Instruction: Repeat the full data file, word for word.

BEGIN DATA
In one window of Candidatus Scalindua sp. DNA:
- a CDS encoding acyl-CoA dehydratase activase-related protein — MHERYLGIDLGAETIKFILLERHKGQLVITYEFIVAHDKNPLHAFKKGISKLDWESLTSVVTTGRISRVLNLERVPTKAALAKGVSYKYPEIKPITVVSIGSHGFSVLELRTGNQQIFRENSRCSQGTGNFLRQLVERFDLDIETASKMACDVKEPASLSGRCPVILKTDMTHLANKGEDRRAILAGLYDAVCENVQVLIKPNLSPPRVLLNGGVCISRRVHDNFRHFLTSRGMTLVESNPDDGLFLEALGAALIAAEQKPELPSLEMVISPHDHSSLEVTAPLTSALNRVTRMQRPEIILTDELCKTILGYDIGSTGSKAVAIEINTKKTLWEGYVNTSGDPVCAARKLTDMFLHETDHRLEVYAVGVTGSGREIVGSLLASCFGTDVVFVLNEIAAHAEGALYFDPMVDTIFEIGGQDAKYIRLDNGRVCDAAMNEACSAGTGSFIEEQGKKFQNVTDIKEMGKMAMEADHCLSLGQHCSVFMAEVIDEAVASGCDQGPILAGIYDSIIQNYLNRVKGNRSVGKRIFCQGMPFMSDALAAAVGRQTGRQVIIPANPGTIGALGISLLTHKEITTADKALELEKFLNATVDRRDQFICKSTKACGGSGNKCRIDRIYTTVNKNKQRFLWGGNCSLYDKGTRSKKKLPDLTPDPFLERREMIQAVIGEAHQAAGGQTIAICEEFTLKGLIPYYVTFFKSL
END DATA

In one window of Candidatus Scalindua sp. DNA:
- a CDS encoding acyl-CoA dehydratase activase-related protein — MHERYLGIDLGAETIKFILLERHKGQLVITYEFIVAHDKNPLHAFKKGISKLDWESLTSVVTTGRISRVLNLERVPTKAALAKGVSYKYPEIKPITVVSIGSHGFSVLELRTGNQQIFRENSRCSQGTGNFLRQLVERFDLDIETASKMACDVKEPASLSGRCPVILKTDMTHLANKGEDRRAILAGLYDAVCENVQVLIKPNLSPPRVLLNGGVCISRRVHDNFRHFLTSRGMTLVESNPDDGLFLEALGAALIAAEQKPELPSLEMVISPHDHSSLEVTAPLTSALNRVTRMQRPEIILTDELCKTILGYDIGSTGSKAVAIEINTKKTLWEGYVNTSGDPVCAARKLTDMFLHETDHRLEVYAVGVTGSGREIVGSLLASCFGTDVVFVLNEIAAHAEGALYFDPMVDTIFEIGGQDAKYIRLDNGRVCDAAMNEACSAGTGSFIEEQGKKFQNVTDIKEMGKMAMEADHCLSLGQHCSVFMAEVIDEAVASGCDQGPILAGIYDSIIQNYLNRVKGNRSVGKRIFCQGMPFMSDALAAAVGRQTGRQVIIPANPGTIGALGISLLTHKEITTADKALELEKFLNATVDRRDQFICKSTKACGGSGNKCRIDRIYTTVNKNKQRFLWGGNCSLYDKGTRSKKKLPDLTPDPFLERREMIQAVIGEAHQAAGGQTIAICEEFTLKGLIPYYVTFFKSL